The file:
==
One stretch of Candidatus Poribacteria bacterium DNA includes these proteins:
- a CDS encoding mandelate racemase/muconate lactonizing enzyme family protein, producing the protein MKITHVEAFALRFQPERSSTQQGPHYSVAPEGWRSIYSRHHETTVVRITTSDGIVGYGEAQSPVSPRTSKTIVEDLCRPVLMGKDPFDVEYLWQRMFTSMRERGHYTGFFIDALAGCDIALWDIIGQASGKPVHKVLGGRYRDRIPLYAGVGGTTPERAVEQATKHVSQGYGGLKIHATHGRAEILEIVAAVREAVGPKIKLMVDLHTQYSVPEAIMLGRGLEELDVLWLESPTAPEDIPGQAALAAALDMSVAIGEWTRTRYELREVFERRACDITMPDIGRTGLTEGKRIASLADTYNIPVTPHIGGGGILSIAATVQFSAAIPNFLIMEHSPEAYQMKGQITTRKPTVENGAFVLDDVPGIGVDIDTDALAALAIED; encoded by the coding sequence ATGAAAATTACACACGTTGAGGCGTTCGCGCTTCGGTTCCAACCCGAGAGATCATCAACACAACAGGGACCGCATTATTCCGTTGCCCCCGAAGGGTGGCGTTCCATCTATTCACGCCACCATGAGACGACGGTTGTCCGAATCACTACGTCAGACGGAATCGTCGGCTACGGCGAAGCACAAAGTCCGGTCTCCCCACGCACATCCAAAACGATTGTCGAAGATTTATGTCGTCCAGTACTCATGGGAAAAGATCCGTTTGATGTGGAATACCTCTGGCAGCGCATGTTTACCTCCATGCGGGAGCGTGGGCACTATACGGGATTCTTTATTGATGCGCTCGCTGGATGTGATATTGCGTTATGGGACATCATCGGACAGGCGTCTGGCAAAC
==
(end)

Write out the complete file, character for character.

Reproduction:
One stretch of Candidatus Poribacteria bacterium DNA includes these proteins:
- a CDS encoding mandelate racemase/muconate lactonizing enzyme family protein, producing the protein MKITHVEAFALRFQPERSSTQQGPHYSVAPEGWRSIYSRHHETTVVRITTSDGIVGYGEAQSPVSPRTSKTIVEDLCRPVLMGKDPFDVEYLWQRMFTSMRERGHYTGFFIDALAGCDIALWDIIGQASGKPVHKVLGGRYRDRIPLYAGVGGTTPERAVEQATKHVSQGYGGLKIHATHGRAEILEIVAAVREAVGPKIKLMVDLHTQYSVPEAIMLGRGLEELDVLWLESPTAPEDIPGQAALAAALDMSVAIGEWTRTRYELREVFERRACDITMPDIGRTGLTEGKRIASLADTYNIPVTPHIGGGGILSIAATVQFSAAIPNFLIMEHSPEAYQMKGQITTRKPTVENGAFVLDDVPGIGVDIDTDALAALAIED; encoded by the coding sequence ATGAAAATTACACACGTTGAGGCGTTCGCGCTTCGGTTCCAACCCGAGAGATCATCAACACAACAGGGACCGCATTATTCCGTTGCCCCCGAAGGGTGGCGTTCCATCTATTCACGCCACCATGAGACGACGGTTGTCCGAATCACTACGTCAGACGGAATCGTCGGCTACGGCGAAGCACAAAGTCCGGTCTCCCCACGCACATCCAAAACGATTGTCGAAGATTTATGTCGTCCAGTACTCATGGGAAAAGATCCGTTTGATGTGGAATACCTCTGGCAGCGCATGTTTACCTCCATGCGGGAGCGTGGGCACTATACGGGATTCTTTATTGATGCGCTCGCTGGATGTGATATTGCGTTATGGGACATCATCGGACAGGCGTCTGGCAAAC